Messenger photos by John Matuszak
The lovers, liars and clowns of Gallery Players’ production of "A Funny Thing Happened on the Way to the Forum" – including, in front, Jared Saltman as the sly slave Pseudolus and Phillip Tobin as the hapless Hero – are caught in mid-farce. The Roman romp opens Feb. 23 and runs through March 9 at the Roth/Resler Theater, 1125 College Ave.
Larry Gelbart served his comedic apprenticeship under such classic clowns as Bob Hope, Danny Thomas and Sid Caesar, and worked with other budding talents Neil Simon and Woody Allen, before creating his own coterie of timeless tummlers in the TV series "M*A*S*H" and films "Oh, God!" and "Tootsie."
But in his memoir, "Laughing Matters," he acknowledges that his real mentor starting cracking up audiences 2,300 years ago.
"It was he who created countless comic conventions and made use of humorous wordplay within the discipline of well-made plays," Gelbart observed of the Roman rib-tickler Plautus, who may be credited with popularizing the one-liner, the stand-up monologue, and the double-entendre while playing the original Caesar’s Palace.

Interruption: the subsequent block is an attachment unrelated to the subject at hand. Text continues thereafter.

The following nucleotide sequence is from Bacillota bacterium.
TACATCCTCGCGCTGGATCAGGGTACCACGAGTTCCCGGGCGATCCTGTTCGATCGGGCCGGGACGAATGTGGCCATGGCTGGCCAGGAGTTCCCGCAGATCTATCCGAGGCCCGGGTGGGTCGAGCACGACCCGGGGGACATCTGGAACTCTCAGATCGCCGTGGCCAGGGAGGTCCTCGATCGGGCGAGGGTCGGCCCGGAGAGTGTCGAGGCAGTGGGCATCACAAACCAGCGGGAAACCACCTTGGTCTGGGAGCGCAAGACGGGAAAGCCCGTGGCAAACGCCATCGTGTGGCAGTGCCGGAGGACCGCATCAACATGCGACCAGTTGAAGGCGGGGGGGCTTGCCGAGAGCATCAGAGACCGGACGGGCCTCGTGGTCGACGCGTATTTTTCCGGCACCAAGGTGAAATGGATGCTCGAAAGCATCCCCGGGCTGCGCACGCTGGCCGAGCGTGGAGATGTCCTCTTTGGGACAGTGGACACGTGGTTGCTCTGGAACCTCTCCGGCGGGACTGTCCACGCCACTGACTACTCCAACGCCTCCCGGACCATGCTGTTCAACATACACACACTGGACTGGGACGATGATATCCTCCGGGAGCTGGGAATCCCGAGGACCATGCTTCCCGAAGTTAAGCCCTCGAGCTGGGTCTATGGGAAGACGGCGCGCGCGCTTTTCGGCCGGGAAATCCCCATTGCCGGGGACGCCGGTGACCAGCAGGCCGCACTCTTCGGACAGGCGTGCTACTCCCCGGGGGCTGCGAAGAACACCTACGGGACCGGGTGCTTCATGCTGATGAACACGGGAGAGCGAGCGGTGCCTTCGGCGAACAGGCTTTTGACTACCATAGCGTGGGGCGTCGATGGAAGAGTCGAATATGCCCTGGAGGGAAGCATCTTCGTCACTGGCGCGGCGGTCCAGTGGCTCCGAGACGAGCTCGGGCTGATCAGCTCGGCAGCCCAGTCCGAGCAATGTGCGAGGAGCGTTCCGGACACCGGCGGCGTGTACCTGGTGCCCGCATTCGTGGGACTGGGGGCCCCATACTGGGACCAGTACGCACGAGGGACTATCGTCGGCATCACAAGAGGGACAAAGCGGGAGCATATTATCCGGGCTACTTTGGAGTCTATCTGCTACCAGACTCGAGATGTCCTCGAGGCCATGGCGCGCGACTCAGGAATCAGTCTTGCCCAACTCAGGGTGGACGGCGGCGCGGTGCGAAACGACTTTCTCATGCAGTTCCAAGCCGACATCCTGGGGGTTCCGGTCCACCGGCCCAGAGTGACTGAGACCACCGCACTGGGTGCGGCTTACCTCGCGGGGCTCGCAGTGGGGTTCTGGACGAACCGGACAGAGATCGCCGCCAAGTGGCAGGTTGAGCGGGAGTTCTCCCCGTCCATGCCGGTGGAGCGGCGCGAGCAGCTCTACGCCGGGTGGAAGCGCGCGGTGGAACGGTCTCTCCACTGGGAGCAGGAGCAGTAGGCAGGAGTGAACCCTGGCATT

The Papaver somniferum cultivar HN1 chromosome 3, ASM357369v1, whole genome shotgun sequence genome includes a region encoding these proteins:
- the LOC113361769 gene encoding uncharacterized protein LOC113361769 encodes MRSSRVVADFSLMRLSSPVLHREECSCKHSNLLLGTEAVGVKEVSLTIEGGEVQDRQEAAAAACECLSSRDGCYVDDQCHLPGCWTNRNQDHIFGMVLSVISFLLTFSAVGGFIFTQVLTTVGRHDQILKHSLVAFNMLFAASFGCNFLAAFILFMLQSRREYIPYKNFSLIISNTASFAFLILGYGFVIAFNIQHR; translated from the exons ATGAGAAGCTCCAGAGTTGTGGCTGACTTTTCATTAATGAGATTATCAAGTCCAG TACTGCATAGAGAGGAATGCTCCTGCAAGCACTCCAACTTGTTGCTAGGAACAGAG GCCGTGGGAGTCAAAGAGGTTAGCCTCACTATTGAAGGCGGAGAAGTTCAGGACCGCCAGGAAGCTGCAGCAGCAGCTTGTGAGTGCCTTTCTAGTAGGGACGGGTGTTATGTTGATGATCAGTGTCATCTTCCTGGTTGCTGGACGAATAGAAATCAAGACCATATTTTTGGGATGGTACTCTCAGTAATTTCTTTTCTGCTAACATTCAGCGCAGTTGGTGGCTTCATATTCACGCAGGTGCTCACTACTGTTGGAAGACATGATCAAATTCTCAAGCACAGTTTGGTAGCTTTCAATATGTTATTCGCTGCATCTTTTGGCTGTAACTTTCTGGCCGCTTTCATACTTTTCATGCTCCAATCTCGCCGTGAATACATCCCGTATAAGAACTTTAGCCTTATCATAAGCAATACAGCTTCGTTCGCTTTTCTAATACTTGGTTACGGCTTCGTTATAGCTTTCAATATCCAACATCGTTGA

He also employed such comic archetypes as the sly trickster, the dirty old man, the pompous military officer and the clueless lovers.
This legacy continues with "A Funny Thing Happened on the Way to the Forum," with a script by Gelbart and Burt Shevelove and music and lyrics by Stephen Sondheim, being staged by Gallery Players Feb. 23 through March 9 at the Roth/Resler Theatre.
Based on three plays by Plautus, who wrote around 200 B.C., it was the first Broadway hit for Gelbart after 20 years of writing for radio and early television. And it was Sondheim’s first production as sole composer following collaborations as lyricist with Leonard Bernstein ("West Side Story") and Jule Styne ("Gypsy").
The plot concerns a wily Roman slave named Pseudolus who is promised freedom by his naive young master, Hero, if he can unite him with Philia, the virgin courtesan who lives next door in the house of Lycus.